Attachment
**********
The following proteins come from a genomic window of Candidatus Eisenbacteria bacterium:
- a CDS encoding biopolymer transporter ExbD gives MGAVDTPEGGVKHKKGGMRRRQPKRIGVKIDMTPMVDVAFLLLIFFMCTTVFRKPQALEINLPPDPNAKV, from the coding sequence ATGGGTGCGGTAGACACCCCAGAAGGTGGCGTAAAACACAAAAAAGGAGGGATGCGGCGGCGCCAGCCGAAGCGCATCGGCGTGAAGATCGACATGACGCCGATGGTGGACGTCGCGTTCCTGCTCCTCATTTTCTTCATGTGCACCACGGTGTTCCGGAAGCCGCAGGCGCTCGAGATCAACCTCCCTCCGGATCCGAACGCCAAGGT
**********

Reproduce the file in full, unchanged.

The following proteins come from a genomic window of Candidatus Eisenbacteria bacterium:
- a CDS encoding biopolymer transporter ExbD gives MGAVDTPEGGVKHKKGGMRRRQPKRIGVKIDMTPMVDVAFLLLIFFMCTTVFRKPQALEINLPPDPNAKV, from the coding sequence ATGGGTGCGGTAGACACCCCAGAAGGTGGCGTAAAACACAAAAAAGGAGGGATGCGGCGGCGCCAGCCGAAGCGCATCGGCGTGAAGATCGACATGACGCCGATGGTGGACGTCGCGTTCCTGCTCCTCATTTTCTTCATGTGCACCACGGTGTTCCGGAAGCCGCAGGCGCTCGAGATCAACCTCCCTCCGGATCCGAACGCCAAGGT